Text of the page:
Greater throughput requirements in laboratories means that technicians must perform a higher volume of testing. However, human operators introduce imperceptible differences through things like device insertion and alignment, which may differ from operator to operator and from test to test. These individual differences can have a noticeable impact on the repeatability of the test results. This is where automated testing systems can help.
What do the standards say?
The mechanical properties and functionality of medical devices must be assessed in laboratory settings to demonstrate that the product meets the requirements set out by governing bodies such as ASTM and ISO. For example, Luer connections must undergo torsion testing to ensure that joints using these components are strong enough for their intended application. Autoinjectors must pass several different mechanical tests including activation force, injection time, and lock-out force of the needle shield.
Mechanical tests used in biomedical applications are subject to strict international standards according to various classifications. Some examples include:
- ISO 80369 for torsion testing of Luer locks;
- ISO 11608 for pen and auto-injectors;
- ASTM F3014 for penetration testing of curved needles;
- Functional testing of syringes to ISO 11040;
- Residual seal force testing of vials; and
- EN 455-2 to determine the tensile properties of medical gloves.
These standards are not static. Regulators are constantly seeking to improve the safety and quality of test methods as well as update them for new technologies and materials. For example, the Directorate-General for Health and Food Safety issued Regulation (EU) 2017/746 for "Ensuring the safety and performance of medical devices," applicable to the European Union (EU) market.
Key mechanical testing challenges
The quality and safety standards required of biomedical device manufacturing are not easy to meet. In addition to results variability due to human error, regulations and test standards are also frequently updated, meaning that technicians must be continuously trained to ensure their proficiency with the current approved methods.
Biomedical device manufacturers also deal with many occupational health challenges, including the potential for exposure to hazardous materials. For example, some test specimens such as syringes can shatter or break during testing, causing cuts and abrasions. Ergonomic issues are another concern, as repetitive motions like loading and unloading specimens can lead to musculoskeletal disorders if the ergonomics of the test station are not adequately designed.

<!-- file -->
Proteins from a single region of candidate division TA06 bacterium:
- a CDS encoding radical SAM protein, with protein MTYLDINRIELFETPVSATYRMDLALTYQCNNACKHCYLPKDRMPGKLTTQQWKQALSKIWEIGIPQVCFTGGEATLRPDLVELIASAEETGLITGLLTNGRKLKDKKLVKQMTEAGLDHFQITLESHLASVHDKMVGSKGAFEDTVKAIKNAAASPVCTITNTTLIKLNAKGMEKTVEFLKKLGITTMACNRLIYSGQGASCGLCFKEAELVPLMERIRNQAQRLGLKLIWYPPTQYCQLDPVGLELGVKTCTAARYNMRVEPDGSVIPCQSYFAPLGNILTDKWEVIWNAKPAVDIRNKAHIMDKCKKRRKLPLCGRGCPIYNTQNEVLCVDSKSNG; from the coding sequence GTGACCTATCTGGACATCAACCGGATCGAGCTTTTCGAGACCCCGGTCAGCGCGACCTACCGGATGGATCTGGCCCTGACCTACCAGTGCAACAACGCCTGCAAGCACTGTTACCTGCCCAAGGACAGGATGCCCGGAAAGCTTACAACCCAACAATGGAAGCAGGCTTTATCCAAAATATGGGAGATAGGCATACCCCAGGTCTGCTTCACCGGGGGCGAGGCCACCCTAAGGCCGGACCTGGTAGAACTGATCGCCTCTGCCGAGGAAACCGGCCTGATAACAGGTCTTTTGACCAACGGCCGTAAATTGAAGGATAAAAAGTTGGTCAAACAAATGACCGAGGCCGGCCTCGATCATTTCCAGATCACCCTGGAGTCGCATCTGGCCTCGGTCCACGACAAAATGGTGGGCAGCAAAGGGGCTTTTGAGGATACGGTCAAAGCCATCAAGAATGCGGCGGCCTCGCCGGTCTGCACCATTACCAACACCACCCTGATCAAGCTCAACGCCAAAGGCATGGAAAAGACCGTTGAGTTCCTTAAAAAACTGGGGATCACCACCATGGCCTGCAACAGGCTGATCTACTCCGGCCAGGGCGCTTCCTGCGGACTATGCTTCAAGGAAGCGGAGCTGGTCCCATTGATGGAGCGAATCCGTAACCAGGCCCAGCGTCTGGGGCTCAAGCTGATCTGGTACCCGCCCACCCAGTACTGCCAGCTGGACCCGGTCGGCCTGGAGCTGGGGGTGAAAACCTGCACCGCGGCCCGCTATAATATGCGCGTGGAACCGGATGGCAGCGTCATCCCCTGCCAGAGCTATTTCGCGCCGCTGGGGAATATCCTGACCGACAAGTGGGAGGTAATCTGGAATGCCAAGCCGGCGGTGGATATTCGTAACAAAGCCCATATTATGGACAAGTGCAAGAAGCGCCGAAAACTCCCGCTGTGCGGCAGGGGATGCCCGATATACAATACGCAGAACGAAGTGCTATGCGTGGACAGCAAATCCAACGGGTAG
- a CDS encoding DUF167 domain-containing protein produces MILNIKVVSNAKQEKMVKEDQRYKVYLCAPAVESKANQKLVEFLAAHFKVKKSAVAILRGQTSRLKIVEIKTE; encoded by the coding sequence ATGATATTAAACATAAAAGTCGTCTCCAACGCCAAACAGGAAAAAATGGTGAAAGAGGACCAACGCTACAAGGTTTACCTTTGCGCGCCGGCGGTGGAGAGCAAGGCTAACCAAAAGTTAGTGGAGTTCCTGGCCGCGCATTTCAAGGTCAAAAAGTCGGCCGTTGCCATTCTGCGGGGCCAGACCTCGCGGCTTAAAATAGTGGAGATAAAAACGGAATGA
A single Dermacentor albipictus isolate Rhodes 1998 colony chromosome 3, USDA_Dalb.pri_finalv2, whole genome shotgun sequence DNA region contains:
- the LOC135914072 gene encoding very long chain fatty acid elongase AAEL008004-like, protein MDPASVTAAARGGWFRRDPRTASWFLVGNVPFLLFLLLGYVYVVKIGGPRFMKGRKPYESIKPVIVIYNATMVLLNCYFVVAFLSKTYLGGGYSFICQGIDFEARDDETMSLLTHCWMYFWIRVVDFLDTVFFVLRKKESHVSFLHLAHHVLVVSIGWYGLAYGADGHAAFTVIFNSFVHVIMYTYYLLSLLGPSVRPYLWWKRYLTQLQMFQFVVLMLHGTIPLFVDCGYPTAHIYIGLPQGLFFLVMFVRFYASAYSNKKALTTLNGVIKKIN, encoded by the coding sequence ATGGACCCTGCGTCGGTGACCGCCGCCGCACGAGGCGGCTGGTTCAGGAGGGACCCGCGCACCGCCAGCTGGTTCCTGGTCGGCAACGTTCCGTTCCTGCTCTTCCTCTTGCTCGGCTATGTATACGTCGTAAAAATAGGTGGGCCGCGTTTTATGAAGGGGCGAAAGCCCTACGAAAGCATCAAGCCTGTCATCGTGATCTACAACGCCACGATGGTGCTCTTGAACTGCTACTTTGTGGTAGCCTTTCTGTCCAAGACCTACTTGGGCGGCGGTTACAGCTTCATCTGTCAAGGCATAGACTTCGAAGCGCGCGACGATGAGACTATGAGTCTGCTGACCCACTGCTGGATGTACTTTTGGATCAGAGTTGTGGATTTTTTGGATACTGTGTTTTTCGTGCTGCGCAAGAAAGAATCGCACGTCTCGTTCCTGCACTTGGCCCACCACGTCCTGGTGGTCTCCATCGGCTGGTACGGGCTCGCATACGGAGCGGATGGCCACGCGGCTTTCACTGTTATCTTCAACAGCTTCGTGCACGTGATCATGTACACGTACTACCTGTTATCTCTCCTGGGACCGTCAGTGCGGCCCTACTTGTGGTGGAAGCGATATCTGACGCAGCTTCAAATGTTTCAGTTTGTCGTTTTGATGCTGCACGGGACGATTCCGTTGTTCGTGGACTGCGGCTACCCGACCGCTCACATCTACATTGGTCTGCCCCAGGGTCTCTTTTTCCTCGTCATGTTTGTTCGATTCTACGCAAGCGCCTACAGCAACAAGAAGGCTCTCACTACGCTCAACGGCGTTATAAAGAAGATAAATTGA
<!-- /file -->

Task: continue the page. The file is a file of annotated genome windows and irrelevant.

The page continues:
Automating some or all of your mechanical testing processes can help to overcome these challenges.
Automation is here to stay
Several factors are driving this trend toward automation in the biomedical device industry, which market research shows is rapidly expanding. Researchers predict a compound annual growth rate (CAGR) of over 9% from 2023 to 2030.
An obvious example is the need to ramp up manufacturing capacity during unusual events, as experienced during the COVID-19 pandemic. At the height of the pandemic, biomedical companies tripled their production of auto-disable (AD) safe-injection devices to enable countries to execute their vaccination programs. Supply chain problems during the pandemic also led some manufacturers to reconsider the location of their manufacturing bases. A reshoring strategy overcomes this challenge, but can raise the cost of manufacturing due to higher labor and energy costs. For this reason, companies that adopt a reshoring strategy tend to implement greater levels of automation.
As a result, the biomedical device industry is beginning to adopt some technologies already common in other industries. The automotive industry, for example, already uses robots and cobots (collaborative robots) extensively. This technology has great potential for biomedical laboratories because robots and cobots perform repetitive tasks more identically than human operators. Using this technology, biomedical laboratories can improve the repeatability of test results.
The biomedical device industry is growing, placing a demand on manufacturers and laboratories to increase their throughput. However, the industry is also highly regulated with international standards and regulations placing stringent requirements on the laboratories in terms of both quality and safety.
Increasing throughput makes it challenging for the biomedical industry to meet these quality and safety standards. Laboratory automation for mechanical testing can help the biomedical industry overcome its challenges and meet the growing market demands.
If you want to learn more on how to optimize repeatability, efficiency, and safety in your lab, download THE ULTIMATE GUIDE TO MECHANICAL TESTING AUTOMATION IN BIOMEDICAL APPLICATIONS.